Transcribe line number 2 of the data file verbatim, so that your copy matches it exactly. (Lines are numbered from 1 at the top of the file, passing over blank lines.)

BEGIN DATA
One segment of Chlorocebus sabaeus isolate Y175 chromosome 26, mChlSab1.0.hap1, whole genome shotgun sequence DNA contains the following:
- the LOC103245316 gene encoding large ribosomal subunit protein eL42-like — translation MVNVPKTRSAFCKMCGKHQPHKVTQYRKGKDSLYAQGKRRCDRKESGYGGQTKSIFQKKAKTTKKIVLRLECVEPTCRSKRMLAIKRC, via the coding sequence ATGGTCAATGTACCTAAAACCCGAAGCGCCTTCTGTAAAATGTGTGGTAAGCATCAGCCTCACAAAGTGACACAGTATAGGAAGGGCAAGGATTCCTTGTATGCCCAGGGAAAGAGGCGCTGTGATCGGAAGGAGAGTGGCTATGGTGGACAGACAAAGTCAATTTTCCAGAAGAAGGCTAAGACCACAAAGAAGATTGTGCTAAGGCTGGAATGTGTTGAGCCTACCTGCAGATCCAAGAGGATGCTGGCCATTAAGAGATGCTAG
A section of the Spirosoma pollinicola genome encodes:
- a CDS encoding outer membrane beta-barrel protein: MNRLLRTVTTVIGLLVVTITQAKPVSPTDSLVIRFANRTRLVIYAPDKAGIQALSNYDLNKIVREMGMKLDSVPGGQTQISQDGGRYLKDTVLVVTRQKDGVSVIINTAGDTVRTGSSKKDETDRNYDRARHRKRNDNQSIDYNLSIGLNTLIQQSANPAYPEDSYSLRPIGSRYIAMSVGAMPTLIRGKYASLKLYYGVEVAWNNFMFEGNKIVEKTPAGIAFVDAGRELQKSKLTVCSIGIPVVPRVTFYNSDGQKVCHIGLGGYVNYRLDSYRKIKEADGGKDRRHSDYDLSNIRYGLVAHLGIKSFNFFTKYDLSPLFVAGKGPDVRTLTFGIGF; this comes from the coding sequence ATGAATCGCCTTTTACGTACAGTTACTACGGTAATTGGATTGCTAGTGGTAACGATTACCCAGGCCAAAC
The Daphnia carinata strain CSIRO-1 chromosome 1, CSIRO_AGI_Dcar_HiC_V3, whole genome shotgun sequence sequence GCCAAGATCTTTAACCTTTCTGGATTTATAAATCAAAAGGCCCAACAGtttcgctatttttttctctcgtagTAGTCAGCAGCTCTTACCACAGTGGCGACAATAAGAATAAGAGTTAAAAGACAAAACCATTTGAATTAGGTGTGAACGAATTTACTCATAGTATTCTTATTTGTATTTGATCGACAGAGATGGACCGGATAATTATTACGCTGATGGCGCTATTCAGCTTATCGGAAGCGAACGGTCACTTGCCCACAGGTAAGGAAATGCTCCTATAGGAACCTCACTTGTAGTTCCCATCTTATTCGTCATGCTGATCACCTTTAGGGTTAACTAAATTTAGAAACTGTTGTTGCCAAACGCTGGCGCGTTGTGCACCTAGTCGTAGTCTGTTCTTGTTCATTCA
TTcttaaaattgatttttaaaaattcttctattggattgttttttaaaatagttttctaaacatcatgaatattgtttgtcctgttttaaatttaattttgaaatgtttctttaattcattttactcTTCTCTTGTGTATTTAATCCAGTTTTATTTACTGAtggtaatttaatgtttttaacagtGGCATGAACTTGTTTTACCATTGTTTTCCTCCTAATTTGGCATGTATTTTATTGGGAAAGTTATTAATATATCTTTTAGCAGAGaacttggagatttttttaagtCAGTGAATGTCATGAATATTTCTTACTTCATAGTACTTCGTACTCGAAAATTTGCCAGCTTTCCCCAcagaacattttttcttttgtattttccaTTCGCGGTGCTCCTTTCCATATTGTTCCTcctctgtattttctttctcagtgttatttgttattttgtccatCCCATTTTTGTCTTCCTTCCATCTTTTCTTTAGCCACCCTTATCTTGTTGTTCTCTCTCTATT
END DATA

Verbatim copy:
- the LOC103245316 gene encoding large ribosomal subunit protein eL42-like — translation MVNVPKTRSAFCKMCGKHQPHKVTQYRKGKDSLYAQGKRRCDRKESGYGGQTKSIFQKKAKTTKKIVLRLECVEPTCRSKRMLAIKRC, via the coding sequence ATGGTCAATGTACCTAAAACCCGAAGCGCCTTCTGTAAAATGTGTGGTAAGCATCAGCCTCACAAAGTGACACAGTATAGGAAGGGCAAGGATTCCTTGTATGCCCAGGGAAAGAGGCGCTGTGATCGGAAGGAGAGTGGCTATGGTGGACAGACAAAGTCAATTTTCCAGAAGAAGGCTAAGACCACAAAGAAGATTGTGCTAAGGCTGGAATGTGTTGAGCCTACCTGCAGATCCAAGAGGATGCTGGCCATTAAGAGATGCTAG